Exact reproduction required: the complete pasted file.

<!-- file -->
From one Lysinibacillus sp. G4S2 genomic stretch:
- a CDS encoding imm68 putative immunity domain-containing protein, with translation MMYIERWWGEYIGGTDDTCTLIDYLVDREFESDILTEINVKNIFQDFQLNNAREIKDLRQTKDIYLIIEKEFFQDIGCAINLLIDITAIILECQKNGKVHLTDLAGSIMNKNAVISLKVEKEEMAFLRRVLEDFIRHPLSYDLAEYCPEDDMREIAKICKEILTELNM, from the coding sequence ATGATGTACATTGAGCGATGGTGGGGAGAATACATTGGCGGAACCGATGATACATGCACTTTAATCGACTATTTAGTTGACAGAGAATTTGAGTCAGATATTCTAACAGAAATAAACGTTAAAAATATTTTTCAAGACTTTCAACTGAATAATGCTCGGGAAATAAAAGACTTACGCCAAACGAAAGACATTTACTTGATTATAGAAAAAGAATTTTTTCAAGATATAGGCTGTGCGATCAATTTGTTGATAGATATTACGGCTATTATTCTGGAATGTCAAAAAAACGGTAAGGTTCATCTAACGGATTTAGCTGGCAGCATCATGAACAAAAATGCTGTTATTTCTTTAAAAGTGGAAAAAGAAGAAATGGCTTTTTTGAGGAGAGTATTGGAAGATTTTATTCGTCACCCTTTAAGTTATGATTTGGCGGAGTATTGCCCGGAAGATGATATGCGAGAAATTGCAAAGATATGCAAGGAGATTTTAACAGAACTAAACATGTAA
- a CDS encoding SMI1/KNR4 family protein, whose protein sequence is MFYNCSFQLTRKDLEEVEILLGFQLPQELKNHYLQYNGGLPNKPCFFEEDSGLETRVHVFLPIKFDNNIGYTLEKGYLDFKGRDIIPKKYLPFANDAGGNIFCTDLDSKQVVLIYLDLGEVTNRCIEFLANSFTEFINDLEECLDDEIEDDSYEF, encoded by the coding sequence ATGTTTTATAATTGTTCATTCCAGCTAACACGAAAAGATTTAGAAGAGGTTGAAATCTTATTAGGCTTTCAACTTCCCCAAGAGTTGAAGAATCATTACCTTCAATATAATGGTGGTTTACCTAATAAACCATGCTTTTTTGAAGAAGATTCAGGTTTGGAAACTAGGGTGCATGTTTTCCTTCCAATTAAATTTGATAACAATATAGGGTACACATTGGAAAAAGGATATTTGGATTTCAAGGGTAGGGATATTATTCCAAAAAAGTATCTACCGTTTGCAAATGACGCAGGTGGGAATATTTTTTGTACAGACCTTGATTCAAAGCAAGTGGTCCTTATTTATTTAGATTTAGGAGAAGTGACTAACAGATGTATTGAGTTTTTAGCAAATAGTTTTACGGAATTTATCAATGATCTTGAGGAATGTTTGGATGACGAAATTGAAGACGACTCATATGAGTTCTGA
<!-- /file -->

From one Lysinibacillus sp. G4S2 genomic stretch:
- a CDS encoding imm68 putative immunity domain-containing protein, with translation MMYIERWWGEYIGGTDDTCTLIDYLVDREFESDILTEINVKNIFQDFQLNNAREIKDLRQTKDIYLIIEKEFFQDIGCAINLLIDITAIILECQKNGKVHLTDLAGSIMNKNAVISLKVEKEEMAFLRRVLEDFIRHPLSYDLAEYCPEDDMREIAKICKEILTELNM, from the coding sequence ATGATGTACATTGAGCGATGGTGGGGAGAATACATTGGCGGAACCGATGATACATGCACTTTAATCGACTATTTAGTTGACAGAGAATTTGAGTCAGATATTCTAACAGAAATAAACGTTAAAAATATTTTTCAAGACTTTCAACTGAATAATGCTCGGGAAATAAAAGACTTACGCCAAACGAAAGACATTTACTTGATTATAGAAAAAGAATTTTTTCAAGATATAGGCTGTGCGATCAATTTGTTGATAGATATTACGGCTATTATTCTGGAATGTCAAAAAAACGGTAAGGTTCATCTAACGGATTTAGCTGGCAGCATCATGAACAAAAATGCTGTTATTTCTTTAAAAGTGGAAAAAGAAGAAATGGCTTTTTTGAGGAGAGTATTGGAAGATTTTATTCGTCACCCTTTAAGTTATGATTTGGCGGAGTATTGCCCGGAAGATGATATGCGAGAAATTGCAAAGATATGCAAGGAGATTTTAACAGAACTAAACATGTAA
- a CDS encoding SMI1/KNR4 family protein, whose protein sequence is MFYNCSFQLTRKDLEEVEILLGFQLPQELKNHYLQYNGGLPNKPCFFEEDSGLETRVHVFLPIKFDNNIGYTLEKGYLDFKGRDIIPKKYLPFANDAGGNIFCTDLDSKQVVLIYLDLGEVTNRCIEFLANSFTEFINDLEECLDDEIEDDSYEF, encoded by the coding sequence ATGTTTTATAATTGTTCATTCCAGCTAACACGAAAAGATTTAGAAGAGGTTGAAATCTTATTAGGCTTTCAACTTCCCCAAGAGTTGAAGAATCATTACCTTCAATATAATGGTGGTTTACCTAATAAACCATGCTTTTTTGAAGAAGATTCAGGTTTGGAAACTAGGGTGCATGTTTTCCTTCCAATTAAATTTGATAACAATATAGGGTACACATTGGAAAAAGGATATTTGGATTTCAAGGGTAGGGATATTATTCCAAAAAAGTATCTACCGTTTGCAAATGACGCAGGTGGGAATATTTTTTGTACAGACCTTGATTCAAAGCAAGTGGTCCTTATTTATTTAGATTTAGGAGAAGTGACTAACAGATGTATTGAGTTTTTAGCAAATAGTTTTACGGAATTTATCAATGATCTTGAGGAATGTTTGGATGACGAAATTGAAGACGACTCATATGAGTTCTGA